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Martin Luther King Jr. Day & World Vision

Hey, everyone! Hope you had a great weekend! 

I’ll be writing 2 posts this week, 1 today and 1 on Friday, because I wanted to post something about the special holiday happening today and how it is connected to the work World Vision is doing. As you know, today is Martin Luther King Jr. Day.  There are endless things to talk about when it comes to Dr. King’s work and impact, but today I want to focus on the idea of facing the impossible.

We all know that Dr. King was one of the leaders of the Civil Rights Movement, which was (and is) the fight for racial equality in our country.  I could write a thesis (or 1000) on the history of injustice and pain that led to this movement being necessary, but to make an extremely long story short, black people (or more generally, all non-white people, regardless of origin of birth) were quite simply never viewed as fully worthy of the rights inherent to a citizen of the United States.  I don’t know the ethnic backgrounds of each of you, but if you typically check “white/caucasian” on the ethnicity portion of the informational form at your doctor’s office, go with me for a moment and let’s put ourselves in someone else’s shoes.  Ready?

Imagine that it is the early 1950s, you have darker skin, and you want SO BADLY to be treated with respect in your own town.  Perhaps you think, “It’d be so nice to not be called names, to be able to go to a decent school, to vote with ease, to sit anywhere on the public bus…”  But sitting directly behind those worthy thoughts are hundreds of years of history in your own country saying that those simple pleasures are practically inconceivable for you.  No one in your family has ever had those rights, no one that even looks like you has had those rights – EVER.  There’s no precedent in your entire worldview to say that you can ever have the same rights as the white people in your own town.  Sure, those things would be nice – but they’re impossible, right?

Now imagine that you hear a young minister saying that those things ARE possible, that the lack of equality between you and your white neighbors is unjust, and that he wants to change the system that creates that inequality.  WHAT?  I mean, sure – great.  But how? Everyone with the power to change things are white – and usually, white people aren’t your biggest fans.  Where would you even start?  Will anything ever change?  Isn’t this unattainable?  Is it worth the effort if it will never go anywhere?

I’ve had a pretty privileged life.  I can’t personally relate to the questions a black person in 1950s America may have had about the possibility futility of the Civil Rights Movement.  But I have had things in my life that I cared about that seemed pretty hopeless.  I can imagine that being the “first” to do anything must be terrifying.  But the beautiful audacity of Martin Luther King Jr. was that he had hope and vision even in the face of a correctly-labeled insurmountable task: achieving racial equality in the United States.  Because of his hope and work, an entire country was changed culturally and legally to better promote racial equality.  Things are far from perfect, but the Civil Rights Movement unequivocally got things going in the right direction, accomplishing things that were truly seen as impossible prior to their existence.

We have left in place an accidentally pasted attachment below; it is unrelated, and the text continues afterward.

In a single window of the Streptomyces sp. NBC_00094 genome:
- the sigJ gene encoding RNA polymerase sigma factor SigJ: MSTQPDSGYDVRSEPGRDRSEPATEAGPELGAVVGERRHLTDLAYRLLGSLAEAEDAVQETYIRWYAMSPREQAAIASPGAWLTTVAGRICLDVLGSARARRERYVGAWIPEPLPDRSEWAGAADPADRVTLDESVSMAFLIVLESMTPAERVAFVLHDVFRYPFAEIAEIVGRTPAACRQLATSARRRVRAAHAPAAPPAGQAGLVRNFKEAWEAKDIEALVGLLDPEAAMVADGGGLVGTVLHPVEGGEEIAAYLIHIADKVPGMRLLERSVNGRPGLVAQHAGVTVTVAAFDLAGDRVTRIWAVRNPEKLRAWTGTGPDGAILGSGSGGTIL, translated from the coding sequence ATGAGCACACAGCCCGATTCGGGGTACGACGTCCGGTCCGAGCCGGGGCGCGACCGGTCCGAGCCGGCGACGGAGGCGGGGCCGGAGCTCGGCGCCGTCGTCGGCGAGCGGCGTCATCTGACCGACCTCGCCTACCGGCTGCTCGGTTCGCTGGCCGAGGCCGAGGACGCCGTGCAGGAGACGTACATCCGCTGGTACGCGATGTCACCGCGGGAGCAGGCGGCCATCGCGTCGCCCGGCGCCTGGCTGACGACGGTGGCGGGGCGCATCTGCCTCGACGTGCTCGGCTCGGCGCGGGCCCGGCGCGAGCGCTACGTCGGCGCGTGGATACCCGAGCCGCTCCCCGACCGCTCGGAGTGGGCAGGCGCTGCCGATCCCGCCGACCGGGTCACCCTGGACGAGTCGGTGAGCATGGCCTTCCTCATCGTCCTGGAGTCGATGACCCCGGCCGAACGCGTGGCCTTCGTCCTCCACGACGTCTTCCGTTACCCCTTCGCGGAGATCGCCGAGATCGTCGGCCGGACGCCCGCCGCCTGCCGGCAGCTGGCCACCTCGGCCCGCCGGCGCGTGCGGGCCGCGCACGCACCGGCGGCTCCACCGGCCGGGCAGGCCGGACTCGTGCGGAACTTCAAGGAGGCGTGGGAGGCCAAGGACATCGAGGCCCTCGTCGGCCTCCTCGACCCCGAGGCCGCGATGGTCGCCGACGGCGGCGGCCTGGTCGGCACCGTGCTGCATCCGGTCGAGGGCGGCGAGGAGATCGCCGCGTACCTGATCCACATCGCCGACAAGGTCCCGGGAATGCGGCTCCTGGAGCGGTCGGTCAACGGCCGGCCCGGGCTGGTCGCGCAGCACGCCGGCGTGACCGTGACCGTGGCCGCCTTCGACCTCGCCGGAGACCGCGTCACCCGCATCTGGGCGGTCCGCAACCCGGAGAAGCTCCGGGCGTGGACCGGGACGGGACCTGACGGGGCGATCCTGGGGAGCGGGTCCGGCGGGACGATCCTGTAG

In so many ways, World Vision has a similar audacity when it comes to facing the worthy foe of extreme poverty. Countries that World Vision serves, like Senegal, are often victims of colonialism – an institutionalized, racist practice that historically stripped countries of their cultures, plunged populations into the throes of slavery and classism, and completely tore down the existing economic systems.  Ultimately, colonialism was the main catalyst for much of the devastating poverty that exists in these countries todays.  Recovery from that can feel, well, impossible.  Yet, World Vision has chosen to face it head on, having something audacious on their side: hope.  Just like Dr. King, they are not scared away by the enormity of the task or the lack of success in the past.  They see something unjust and are willing to risk it all to be a part of the solution.

On that note, I’m pleased to introduce another one of our sponsored kiddos. This child is worth the sponsorship, the work, and hope that it takes to defeat poverty in her life.  She deserves to grow up in economic stability, she deserves the chance to raise a future family outside of the dangerous cycle of poverty, she deserves quality education, & she deserves to have a good life.

Dienabou – 14 years old – Lives in Sinthiang Koundara, Senegal with her parents and 4 siblings – Loves to dance – Her favorite subject is mathematics. 
Keeping these faces at the forefront of our minds as we strive to be a part of this solution is vital.  We must remember that defeating extreme poverty is not just a nice idea – it’s a crucial part of the overall life success of the kids that we have come to care about.  World Vision refuses to give up and we must, too.  Happy MLK Day!